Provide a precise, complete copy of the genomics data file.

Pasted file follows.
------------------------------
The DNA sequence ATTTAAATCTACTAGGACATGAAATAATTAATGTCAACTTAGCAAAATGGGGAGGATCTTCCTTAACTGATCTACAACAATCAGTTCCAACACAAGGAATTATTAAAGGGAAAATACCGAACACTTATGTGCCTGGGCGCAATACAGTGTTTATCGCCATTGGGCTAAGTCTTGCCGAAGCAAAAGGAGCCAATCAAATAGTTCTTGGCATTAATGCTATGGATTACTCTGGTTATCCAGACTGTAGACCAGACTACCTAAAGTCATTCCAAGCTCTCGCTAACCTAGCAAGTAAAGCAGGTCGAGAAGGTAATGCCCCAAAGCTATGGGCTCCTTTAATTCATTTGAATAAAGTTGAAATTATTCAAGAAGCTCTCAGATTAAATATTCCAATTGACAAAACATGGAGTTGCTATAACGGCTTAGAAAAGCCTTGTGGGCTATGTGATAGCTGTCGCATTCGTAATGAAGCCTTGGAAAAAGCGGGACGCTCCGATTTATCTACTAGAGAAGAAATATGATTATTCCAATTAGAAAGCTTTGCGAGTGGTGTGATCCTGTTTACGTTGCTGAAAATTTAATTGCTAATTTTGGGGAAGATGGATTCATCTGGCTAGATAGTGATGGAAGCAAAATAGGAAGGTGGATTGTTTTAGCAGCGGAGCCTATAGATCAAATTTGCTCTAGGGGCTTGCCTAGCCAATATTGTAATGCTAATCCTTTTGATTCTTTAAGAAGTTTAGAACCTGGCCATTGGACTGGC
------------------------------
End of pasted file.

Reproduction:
The DNA sequence ATTTAAATCTACTAGGACATGAAATAATTAATGTCAACTTAGCAAAATGGGGAGGATCTTCCTTAACTGATCTACAACAATCAGTTCCAACACAAGGAATTATTAAAGGGAAAATACCGAACACTTATGTGCCTGGGCGCAATACAGTGTTTATCGCCATTGGGCTAAGTCTTGCCGAAGCAAAAGGAGCCAATCAAATAGTTCTTGGCATTAATGCTATGGATTACTCTGGTTATCCAGACTGTAGACCAGACTACCTAAAGTCATTCCAAGCTCTCGCTAACCTAGCAAGTAAAGCAGGTCGAGAAGGTAATGCCCCAAAGCTATGGGCTCCTTTAATTCATTTGAATAAAGTTGAAATTATTCAAGAAGCTCTCAGATTAAATATTCCAATTGACAAAACATGGAGTTGCTATAACGGCTTAGAAAAGCCTTGTGGGCTATGTGATAGCTGTCGCATTCGTAATGAAGCCTTGGAAAAAGCGGGACGCTCCGATTTATCTACTAGAGAAGAAATATGATTATTCCAATTAGAAAGCTTTGCGAGTGGTGTGATCCTGTTTACGTTGCTGAAAATTTAATTGCTAATTTTGGGGAAGATGGATTCATCTGGCTAGATAGTGATGGAAGCAAAATAGGAAGGTGGATTGTTTTAGCAGCGGAGCCTATAGATCAAATTTGCTCTAGGGGCTTGCCTAGCCAATATTGTAATGCTAATCCTTTTGATTCTTTAAGAAGTTTAGAACCTGGCCATTGGACTGGC